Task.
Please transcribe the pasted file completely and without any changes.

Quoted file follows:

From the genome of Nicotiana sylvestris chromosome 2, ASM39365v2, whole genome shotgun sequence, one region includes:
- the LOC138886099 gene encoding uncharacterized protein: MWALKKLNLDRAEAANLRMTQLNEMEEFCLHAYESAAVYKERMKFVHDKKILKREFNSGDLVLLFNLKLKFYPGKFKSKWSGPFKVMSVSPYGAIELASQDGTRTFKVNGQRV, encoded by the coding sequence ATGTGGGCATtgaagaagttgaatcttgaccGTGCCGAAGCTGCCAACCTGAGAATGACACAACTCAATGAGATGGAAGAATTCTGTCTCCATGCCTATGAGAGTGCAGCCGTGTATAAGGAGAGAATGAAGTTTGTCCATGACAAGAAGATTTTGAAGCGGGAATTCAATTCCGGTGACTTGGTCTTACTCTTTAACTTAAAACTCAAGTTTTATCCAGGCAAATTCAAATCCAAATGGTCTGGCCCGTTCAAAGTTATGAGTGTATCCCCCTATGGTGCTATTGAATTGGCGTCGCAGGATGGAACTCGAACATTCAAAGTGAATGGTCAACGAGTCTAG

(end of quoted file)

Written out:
From the genome of Nicotiana sylvestris chromosome 2, ASM39365v2, whole genome shotgun sequence, one region includes:
- the LOC138886099 gene encoding uncharacterized protein: MWALKKLNLDRAEAANLRMTQLNEMEEFCLHAYESAAVYKERMKFVHDKKILKREFNSGDLVLLFNLKLKFYPGKFKSKWSGPFKVMSVSPYGAIELASQDGTRTFKVNGQRV, encoded by the coding sequence ATGTGGGCATtgaagaagttgaatcttgaccGTGCCGAAGCTGCCAACCTGAGAATGACACAACTCAATGAGATGGAAGAATTCTGTCTCCATGCCTATGAGAGTGCAGCCGTGTATAAGGAGAGAATGAAGTTTGTCCATGACAAGAAGATTTTGAAGCGGGAATTCAATTCCGGTGACTTGGTCTTACTCTTTAACTTAAAACTCAAGTTTTATCCAGGCAAATTCAAATCCAAATGGTCTGGCCCGTTCAAAGTTATGAGTGTATCCCCCTATGGTGCTATTGAATTGGCGTCGCAGGATGGAACTCGAACATTCAAAGTGAATGGTCAACGAGTCTAG